After Mahatma Gandhi’s passing, Vinoba Bhave kept the principles of non-violence and truth alive in India. Bhave stood up and took the mantle and is often considered the Gandhi of post-independent India.
Vinoba Bhave was born to Narahari Shambhu Rao and Rukmini Devi, in Kolaba, Maharashtra. His father was a weaver from whom Bhave learned weaving at a very young age. His mother was a religious lady from Karnataka who taught Vinoba the first few lessons of the Gita. A few years later, Vinoba learned to read and complete chapters of the Gita by himself. The teachings of the Gita had an everlasting effect on young Vinoba and at the age of 12, he took the oath of Brahmacharya (eternal celibacy).
At the age of 22, while going to Pune for his intermediate exams, Vinoba chanced upon a newspaper at the bus stop. The newspaper mentioned Mahatma Gandhi’s call to the youth of the nation for the upcoming Civil Disobedience Movement. Inspired by the message he left his studies to join Gandhi’s movement.
For the next few months, Vinoba wrote letters to Gandhi. In these letters, he included both his advice and asked for guidance. Impressed by the dedication of Vinoba, Gandhi called him to his ashram.
He started living in the ashram of Ahmedabad. As a trained weaver, he soon became an important part of the civil disobedience movement. The boycott of foreign goods was the main agenda of the movement. As a replacement people were encouraged to wear handmade khadi clothes. Bhave began training people to weave Khadi, including Gandhi. Impressed by his proactivity and leadership he was given a more important role. Later he became an ambassador of hygiene and sanitation in rural west India.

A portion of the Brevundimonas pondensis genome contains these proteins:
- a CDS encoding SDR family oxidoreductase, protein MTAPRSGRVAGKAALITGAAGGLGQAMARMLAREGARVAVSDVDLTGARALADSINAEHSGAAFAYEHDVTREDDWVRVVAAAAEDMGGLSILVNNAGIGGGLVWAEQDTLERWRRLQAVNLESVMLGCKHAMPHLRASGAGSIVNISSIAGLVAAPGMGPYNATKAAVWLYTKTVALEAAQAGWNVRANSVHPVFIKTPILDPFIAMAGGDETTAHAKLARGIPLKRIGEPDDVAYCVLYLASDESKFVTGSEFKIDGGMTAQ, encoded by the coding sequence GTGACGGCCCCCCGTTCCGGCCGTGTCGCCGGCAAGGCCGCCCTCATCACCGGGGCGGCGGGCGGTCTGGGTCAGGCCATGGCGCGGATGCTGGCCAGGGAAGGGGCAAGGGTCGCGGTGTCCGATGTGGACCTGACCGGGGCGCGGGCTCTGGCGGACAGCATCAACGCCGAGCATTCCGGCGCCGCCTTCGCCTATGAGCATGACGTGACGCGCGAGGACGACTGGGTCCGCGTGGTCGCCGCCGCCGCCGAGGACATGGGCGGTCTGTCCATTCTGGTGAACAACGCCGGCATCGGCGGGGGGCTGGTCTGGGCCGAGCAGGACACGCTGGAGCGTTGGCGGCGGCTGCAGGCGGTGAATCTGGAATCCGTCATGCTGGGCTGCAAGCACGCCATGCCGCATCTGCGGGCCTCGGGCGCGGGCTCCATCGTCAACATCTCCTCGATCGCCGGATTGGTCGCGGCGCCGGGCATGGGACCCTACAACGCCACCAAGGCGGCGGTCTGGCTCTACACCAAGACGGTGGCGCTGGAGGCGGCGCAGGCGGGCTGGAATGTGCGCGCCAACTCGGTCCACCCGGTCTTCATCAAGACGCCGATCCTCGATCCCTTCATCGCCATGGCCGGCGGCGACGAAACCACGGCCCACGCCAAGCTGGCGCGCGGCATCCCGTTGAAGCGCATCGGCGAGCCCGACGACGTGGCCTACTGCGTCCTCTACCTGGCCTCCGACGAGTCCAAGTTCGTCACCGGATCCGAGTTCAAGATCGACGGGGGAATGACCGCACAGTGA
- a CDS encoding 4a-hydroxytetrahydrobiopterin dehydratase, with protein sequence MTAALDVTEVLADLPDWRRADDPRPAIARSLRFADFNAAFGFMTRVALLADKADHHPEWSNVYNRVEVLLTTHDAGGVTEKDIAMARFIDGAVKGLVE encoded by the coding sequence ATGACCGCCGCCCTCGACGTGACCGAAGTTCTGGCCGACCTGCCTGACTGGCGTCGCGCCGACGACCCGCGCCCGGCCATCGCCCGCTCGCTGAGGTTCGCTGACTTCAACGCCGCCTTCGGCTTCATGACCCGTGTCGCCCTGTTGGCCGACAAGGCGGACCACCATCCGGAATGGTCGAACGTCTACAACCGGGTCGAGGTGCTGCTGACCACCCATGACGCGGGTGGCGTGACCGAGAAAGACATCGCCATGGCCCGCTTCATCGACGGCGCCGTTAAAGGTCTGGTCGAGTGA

Being a great Marathi orator, Vinoba was asked to manage the ashram at Wardha. Here he also started publishing a Marathi weekly. The weekly talked about the teachings of the Upanishads and became popular in a very short time.
In 1925, he was sent to Kerala to work for the upliftment of Harijans (members of a hereditary Hindu group of the lowest social and ritual status). This is where he was jailed by the British for 4 years. He used his time in jail learning four South Indian languages and writing the script of one of his most popular books ‘Lok Nagari’. He also used to give talks on the Gita to his fellow prisoners. This gave him the title of Acharya, which is Sanskrit for a ‘teacher’.
After the death of Gandhi in 1948, Vinoba started working in the rural parts of India. Post-independent India was not economically stable. Vinoba encouraged women to participate in the economy and set up institutions to teach weaving to women. He also worked with Harijans, providing them with education and employment.
The post-independent India also saw more violence as the nations divided. The partition of India and Pakistan led to many events of communal clashing. Vinoba worked as a peacekeeper wherever and whenever possible.
In 1975 India went through two years of Emergency. The country was in a state of confusion and terror. Prime minister Indira Gandhi sought Vinoba’s help. Vinoba lent his support and gave national speeches celebrating the Emergency as Anusasan Parv (festival of discipline). Vinoba’s voice helped in calming down the general public.
At the old age of 87, Vinoba accepted ‘Samadhi Maran’, a practice in which you willfully leave your body. He refused to eat any food or medicine. On 15 November 1982, his soul left his body. His passing away was mourned as a national loss. He received the Bharat Ratna award the following year.
Vinoba Bhave’s life is an example of a strong belief system. His beliefs in the words of Gita stayed with him throughout his life. It is stated that even Gandhi was jealous of Bhave’s ‘Brahmacharya’ vows. His belief in Gandhian ideology remained intact even after Gandhi’s death. He preached what he practised. Bhave’s life paved the way for future Gandhians. It showed how to carry the legacy of truth and non-violence in an independent India.